Passwords that are easy to guess are a major problem for network and computer security. Computers these days are very fast, and can try, in some cases, thousands of password guesses a second. Therefore, it is important for the security of your data at Songbird that you protect all forms of private accesses with a good password. These includes ftp/telnet/ssh logins, and any protected web pages you have.
It is sometimes hard to know whether a password is susceptible to guessing. As a rule of thumb, any password based on a dictionary word, or a name of anyone or anything is much more susceptible to guessing than random strings. However, random strings are almost impossible to remember.
A useful compromise are strings that tend to be pronouncable. Such strings have a higher concentration of vowels than truly random strings, but still are fairly random. If you add a few numbers and special characters, you can get very good passwords.
The problem is made much worse by the fact that if you are on the net much at all you start to accumulate passwords -- many sites require password access, and it is very difficult to remember more than a few good passwords. People inevitably start using bad passwords, or, almost as bad, using the same password everywhere.
It is better practice use good passwords everywhere, memorize a couple of important passwords, and write down the unimportant passwords. There is a big difference between someone finding your password to read the news at the New York Times site, and someone finding your password that accesses your electronic trading account.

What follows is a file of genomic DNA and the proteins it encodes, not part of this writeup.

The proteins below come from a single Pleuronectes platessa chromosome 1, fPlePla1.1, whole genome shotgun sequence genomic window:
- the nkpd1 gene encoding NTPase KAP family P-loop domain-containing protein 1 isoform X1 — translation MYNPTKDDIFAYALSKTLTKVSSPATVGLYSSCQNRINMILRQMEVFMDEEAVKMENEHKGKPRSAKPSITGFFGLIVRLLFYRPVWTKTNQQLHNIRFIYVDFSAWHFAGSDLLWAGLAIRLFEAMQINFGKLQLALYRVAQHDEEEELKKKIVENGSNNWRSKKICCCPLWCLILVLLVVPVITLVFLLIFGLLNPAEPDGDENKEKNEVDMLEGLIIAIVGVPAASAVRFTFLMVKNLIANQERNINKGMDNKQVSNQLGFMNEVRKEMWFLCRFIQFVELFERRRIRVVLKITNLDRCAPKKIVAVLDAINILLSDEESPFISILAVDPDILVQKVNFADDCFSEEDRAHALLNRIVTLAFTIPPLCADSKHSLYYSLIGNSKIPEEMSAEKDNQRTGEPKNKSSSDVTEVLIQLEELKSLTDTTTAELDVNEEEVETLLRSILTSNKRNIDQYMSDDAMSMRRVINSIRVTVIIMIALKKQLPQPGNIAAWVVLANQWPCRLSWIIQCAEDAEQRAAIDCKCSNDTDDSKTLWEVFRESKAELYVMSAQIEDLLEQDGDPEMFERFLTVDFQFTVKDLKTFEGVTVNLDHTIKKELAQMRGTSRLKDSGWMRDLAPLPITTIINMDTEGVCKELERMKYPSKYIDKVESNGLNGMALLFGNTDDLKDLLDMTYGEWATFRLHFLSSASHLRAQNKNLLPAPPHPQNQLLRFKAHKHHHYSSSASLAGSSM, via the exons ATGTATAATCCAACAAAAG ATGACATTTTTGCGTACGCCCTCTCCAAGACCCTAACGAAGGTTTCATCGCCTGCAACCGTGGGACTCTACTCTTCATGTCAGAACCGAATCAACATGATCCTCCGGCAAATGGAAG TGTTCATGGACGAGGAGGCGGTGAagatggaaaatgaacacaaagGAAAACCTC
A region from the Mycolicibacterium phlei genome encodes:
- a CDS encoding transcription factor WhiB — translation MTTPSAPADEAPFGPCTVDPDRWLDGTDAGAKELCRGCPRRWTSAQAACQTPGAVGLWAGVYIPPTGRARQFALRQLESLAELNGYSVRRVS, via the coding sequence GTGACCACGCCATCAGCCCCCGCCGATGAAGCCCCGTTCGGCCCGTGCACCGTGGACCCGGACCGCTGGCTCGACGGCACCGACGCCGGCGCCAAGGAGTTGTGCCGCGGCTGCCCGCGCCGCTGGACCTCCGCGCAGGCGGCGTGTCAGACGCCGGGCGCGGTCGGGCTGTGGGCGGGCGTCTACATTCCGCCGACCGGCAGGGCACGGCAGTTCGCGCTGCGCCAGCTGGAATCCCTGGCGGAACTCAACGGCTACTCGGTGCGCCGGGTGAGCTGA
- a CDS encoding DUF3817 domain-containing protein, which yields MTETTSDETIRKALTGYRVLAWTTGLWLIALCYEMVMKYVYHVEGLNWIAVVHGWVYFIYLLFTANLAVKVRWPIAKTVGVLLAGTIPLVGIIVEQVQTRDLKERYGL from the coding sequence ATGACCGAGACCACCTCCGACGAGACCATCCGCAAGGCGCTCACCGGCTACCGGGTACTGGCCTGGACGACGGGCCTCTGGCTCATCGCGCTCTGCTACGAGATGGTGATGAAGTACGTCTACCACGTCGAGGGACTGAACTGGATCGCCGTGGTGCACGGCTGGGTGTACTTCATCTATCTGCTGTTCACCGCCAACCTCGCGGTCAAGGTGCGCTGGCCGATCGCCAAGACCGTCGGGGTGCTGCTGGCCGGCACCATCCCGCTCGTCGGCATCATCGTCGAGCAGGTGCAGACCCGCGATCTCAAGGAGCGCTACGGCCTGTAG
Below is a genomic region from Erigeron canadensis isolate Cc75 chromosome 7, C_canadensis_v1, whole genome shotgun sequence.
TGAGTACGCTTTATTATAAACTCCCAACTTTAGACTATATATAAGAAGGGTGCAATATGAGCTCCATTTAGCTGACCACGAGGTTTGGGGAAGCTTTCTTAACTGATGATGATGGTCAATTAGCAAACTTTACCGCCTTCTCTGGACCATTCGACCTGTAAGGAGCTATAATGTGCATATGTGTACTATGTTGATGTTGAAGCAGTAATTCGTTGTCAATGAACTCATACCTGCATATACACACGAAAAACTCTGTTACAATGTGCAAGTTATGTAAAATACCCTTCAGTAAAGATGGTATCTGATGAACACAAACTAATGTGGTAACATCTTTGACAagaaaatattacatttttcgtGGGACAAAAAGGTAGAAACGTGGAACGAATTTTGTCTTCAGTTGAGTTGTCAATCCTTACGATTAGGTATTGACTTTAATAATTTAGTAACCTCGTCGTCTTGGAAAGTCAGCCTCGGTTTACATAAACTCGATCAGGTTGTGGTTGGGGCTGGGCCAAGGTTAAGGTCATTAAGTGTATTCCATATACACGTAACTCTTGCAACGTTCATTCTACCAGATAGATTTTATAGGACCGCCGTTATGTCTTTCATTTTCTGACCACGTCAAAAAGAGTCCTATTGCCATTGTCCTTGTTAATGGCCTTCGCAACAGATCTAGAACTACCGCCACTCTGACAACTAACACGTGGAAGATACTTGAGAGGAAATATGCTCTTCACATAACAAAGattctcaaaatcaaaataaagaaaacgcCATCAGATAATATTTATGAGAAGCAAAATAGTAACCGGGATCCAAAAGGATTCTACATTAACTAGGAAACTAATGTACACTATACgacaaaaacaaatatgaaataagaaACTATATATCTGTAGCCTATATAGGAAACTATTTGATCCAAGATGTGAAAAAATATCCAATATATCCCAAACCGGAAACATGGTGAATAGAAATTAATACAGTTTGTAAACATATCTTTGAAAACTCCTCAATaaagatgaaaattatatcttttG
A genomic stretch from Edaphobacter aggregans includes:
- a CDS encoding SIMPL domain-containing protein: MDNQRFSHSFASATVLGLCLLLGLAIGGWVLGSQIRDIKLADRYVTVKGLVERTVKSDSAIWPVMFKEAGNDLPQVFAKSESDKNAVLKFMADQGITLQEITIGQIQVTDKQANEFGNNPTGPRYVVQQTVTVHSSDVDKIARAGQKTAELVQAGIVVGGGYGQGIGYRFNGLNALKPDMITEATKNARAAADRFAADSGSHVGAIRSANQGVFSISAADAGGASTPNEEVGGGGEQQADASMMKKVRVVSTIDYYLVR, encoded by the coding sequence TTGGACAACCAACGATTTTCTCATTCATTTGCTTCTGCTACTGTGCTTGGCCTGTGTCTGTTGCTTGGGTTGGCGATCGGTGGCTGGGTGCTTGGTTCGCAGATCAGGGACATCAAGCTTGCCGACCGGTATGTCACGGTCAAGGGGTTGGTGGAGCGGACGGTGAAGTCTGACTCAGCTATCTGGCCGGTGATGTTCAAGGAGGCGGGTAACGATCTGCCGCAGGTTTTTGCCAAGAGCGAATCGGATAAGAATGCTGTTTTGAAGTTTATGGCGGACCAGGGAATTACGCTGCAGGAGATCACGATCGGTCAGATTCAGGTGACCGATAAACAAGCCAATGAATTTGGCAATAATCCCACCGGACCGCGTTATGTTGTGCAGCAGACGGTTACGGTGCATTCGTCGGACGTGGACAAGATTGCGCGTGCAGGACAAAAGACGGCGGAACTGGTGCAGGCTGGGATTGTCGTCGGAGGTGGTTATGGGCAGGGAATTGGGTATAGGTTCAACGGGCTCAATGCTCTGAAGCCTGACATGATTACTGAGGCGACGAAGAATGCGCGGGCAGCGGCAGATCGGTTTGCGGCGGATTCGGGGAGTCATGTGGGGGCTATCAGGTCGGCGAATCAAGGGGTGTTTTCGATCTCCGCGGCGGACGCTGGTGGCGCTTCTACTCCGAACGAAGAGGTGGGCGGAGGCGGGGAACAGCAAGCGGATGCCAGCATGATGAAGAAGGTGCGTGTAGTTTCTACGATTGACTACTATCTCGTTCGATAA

A good way to save passwords of lesser importance is to write them down and hide the paper. A small piece of paper can easily be concealed; it can be carried in your wallet, with your credit cards, identification, and other stuff you really should keep secure. A useful trick is to systematically modify the passwords in your wallet in a way known only to you -- eg, swap the first and third characters, and shift the fifth character 2 character positions (a->c, z->b, etc). But you may not want to go to that trouble for the New York Times...
To encourage the use of good passwords, you can try our "password generator" page, through the link below. Everytime you reload it, it generates a new batch of good passwords, generated through very random means. Since the process is random, sometimes a word will appear embedded in the pasword -- try to avoid passwords with embedded words. Also, there is nothing sacred about the passwords -- it is perfectly resonable to modify a few characters to get a password you can remember, but that no one can know but you.